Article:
Moreover, it is also conventional for a cloud architecture to be divided into different execution layers. In this model, it is possible to discern a physical layer, which for example comprises computing, storage or other resources, a virtualization layer that allows the management, i.e. the creation and release, of virtual machines, and a virtual layer that comprises virtual machines. Among the virtual machines, the “user” virtual machines can be distinguished from the “security” virtual machines.

This organization into domains and layers results in considerable complexity for an inter-cloud architecture, exposure to many security threats and extremely complex security management.

Security management solutions do exist. Some propose the layer-by-layer management of the security of an architecture. However, it is difficult for these solutions to manage the consistency between layers of different levels of abstraction. Others propose management of the security by domain. However, these solutions do not allow the management of security between different domains. In any case, such solutions are poorly suited to the complexity of inter-cloud architectures that can implement different security mechanisms in each of the cloud computing architectures that are part of the inter-cloud architecture.

There is currently no satisfactory solution enabling the management of the security of an inter-cloud architecture.

SUMMARY

An exemplary embodiment of the invention proposes a method for supervising the security of an architecture comprising a plurality of interconnected clouds, a cloud comprising a plurality of resources and a security supervisor, the plurality of resources forming a plurality of resource groups in the cloud that are respectively associated with a security domain, a security controller supervising the resources of the domain, a plurality of physical machines comprising the resources of the plurality of clouds, the method comprising:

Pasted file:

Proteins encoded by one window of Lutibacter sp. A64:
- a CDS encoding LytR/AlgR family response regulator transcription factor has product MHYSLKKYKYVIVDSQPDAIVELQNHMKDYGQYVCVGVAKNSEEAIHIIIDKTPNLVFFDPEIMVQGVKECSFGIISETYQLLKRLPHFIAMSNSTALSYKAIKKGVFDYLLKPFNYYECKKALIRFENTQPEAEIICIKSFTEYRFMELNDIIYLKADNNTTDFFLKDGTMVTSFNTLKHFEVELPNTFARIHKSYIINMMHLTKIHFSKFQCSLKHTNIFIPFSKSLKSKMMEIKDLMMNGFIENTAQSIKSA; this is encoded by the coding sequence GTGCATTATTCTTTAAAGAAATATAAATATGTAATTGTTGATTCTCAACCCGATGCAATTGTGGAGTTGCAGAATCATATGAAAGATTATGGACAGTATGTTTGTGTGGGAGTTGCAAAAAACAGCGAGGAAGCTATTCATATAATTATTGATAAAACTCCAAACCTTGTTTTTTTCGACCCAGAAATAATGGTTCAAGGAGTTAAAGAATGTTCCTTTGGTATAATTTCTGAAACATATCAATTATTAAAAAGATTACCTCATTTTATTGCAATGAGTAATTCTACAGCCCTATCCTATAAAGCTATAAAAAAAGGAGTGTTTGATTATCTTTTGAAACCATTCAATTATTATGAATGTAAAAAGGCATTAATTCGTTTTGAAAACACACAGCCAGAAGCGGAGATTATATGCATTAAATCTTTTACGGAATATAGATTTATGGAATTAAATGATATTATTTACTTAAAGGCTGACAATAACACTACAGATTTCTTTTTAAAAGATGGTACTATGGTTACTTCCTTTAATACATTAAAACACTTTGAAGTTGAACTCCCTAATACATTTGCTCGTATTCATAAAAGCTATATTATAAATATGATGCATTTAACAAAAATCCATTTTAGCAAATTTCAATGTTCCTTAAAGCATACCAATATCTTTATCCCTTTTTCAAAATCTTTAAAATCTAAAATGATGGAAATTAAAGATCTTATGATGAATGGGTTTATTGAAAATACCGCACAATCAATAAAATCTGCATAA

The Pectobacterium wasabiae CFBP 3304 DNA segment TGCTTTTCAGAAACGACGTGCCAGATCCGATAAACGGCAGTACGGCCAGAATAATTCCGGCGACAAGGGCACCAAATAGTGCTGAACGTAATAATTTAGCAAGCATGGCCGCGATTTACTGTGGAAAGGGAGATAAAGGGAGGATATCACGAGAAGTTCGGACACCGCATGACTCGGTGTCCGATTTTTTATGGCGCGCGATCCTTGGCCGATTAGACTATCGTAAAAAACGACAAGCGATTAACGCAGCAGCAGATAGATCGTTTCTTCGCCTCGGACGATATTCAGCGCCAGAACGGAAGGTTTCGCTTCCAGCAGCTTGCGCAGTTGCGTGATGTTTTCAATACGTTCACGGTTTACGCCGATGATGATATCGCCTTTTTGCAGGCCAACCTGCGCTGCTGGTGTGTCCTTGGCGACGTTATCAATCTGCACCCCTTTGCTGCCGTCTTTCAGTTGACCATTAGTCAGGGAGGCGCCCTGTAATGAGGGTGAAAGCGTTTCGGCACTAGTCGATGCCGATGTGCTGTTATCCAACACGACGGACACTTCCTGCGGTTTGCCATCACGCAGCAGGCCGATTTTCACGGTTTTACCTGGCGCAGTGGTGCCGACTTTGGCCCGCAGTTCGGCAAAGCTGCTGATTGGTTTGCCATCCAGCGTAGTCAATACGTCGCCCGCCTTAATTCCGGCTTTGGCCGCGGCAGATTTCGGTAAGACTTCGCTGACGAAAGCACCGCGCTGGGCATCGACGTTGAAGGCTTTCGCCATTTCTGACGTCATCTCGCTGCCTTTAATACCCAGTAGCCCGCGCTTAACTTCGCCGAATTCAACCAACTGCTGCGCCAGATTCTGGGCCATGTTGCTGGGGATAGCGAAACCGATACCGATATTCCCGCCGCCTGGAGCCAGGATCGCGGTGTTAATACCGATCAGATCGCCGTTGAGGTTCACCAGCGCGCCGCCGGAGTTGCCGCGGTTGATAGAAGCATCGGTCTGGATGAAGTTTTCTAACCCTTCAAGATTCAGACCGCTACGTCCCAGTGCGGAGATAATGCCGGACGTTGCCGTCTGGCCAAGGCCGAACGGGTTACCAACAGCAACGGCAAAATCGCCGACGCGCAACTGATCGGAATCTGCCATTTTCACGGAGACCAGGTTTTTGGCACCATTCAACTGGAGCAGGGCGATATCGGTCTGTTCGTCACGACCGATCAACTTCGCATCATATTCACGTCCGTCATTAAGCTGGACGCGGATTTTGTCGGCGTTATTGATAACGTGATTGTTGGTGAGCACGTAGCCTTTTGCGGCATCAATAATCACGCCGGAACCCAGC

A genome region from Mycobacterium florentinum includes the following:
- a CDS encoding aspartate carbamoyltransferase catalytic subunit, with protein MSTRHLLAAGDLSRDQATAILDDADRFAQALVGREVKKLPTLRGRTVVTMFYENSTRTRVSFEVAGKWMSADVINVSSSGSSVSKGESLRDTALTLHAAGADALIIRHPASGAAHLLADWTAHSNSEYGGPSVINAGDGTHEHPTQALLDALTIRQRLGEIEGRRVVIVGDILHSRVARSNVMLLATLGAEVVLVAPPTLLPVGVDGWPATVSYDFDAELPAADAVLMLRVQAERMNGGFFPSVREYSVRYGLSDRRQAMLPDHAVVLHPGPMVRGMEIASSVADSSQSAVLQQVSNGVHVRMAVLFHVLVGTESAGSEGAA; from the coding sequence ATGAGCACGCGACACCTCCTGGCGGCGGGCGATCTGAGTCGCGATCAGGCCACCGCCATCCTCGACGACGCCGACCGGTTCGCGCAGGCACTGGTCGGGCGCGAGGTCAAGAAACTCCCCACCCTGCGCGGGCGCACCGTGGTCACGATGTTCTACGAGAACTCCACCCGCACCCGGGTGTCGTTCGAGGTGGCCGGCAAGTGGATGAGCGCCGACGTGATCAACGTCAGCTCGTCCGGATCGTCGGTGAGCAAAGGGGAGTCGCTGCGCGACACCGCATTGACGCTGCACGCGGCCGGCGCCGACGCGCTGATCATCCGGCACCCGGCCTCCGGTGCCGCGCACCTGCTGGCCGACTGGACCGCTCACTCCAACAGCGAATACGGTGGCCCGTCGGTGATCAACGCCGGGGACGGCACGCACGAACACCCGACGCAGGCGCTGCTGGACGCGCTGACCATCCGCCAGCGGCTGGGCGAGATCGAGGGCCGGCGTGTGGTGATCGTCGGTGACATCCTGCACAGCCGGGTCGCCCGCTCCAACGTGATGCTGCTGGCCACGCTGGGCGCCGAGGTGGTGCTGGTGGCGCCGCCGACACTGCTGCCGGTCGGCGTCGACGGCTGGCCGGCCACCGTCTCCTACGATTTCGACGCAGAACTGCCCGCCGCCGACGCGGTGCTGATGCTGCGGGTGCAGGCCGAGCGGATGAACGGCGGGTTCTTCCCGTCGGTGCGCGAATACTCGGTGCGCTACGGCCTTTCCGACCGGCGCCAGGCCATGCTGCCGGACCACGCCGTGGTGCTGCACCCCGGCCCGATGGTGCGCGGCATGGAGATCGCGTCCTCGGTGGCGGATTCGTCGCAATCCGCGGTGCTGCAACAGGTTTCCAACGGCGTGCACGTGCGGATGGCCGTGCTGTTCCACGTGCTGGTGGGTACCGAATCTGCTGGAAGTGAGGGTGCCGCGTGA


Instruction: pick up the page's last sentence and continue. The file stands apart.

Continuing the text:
• a step of reception of a security event by a security controller of a first cloud, originating from a first resource associated with a first security domain,
    • a step of sending of said security event to the security supervisor of the first cloud,
    • a step of sending of a security order by the security supervisor of the first cloud in reaction to the security event to at least a second security controller of the first cloud, and of sending by the second security controller to a second resource supervised by the second controller.

The method according to the invention makes it possible to supervise the security of a heterogeneous architecture composed of several interconnected cloud computing architectures, in a homogeneous way and regardless of the number of security domains structuring a cloud architecture. The method thus makes it possible to trigger inter-domain reactions, i.e. reactions between several security domains, inside a cloud architecture, which current supervision solutions do not allow. In particular, the inter-domain security mechanisms are coordinated by means of the security controller, which acts as a final decision point in the reactions or security orders to be transmitted to resources that it supervises, all domains together.

An inter-domain reaction consists for example in a reconfiguration of firewalls of security domains adjacent to a first security domain where an intrusion has been detected. This reconfiguration operation consists in modifying the configuration rules of these firewalls in order to preventively block traffic deemed to be potentially malicious. Thus, even if the traffic can break through the firewalls of the first domain, it will be blocked by the firewalls of the adjacent domains in order to avoid propagation of an attack following the intrusion.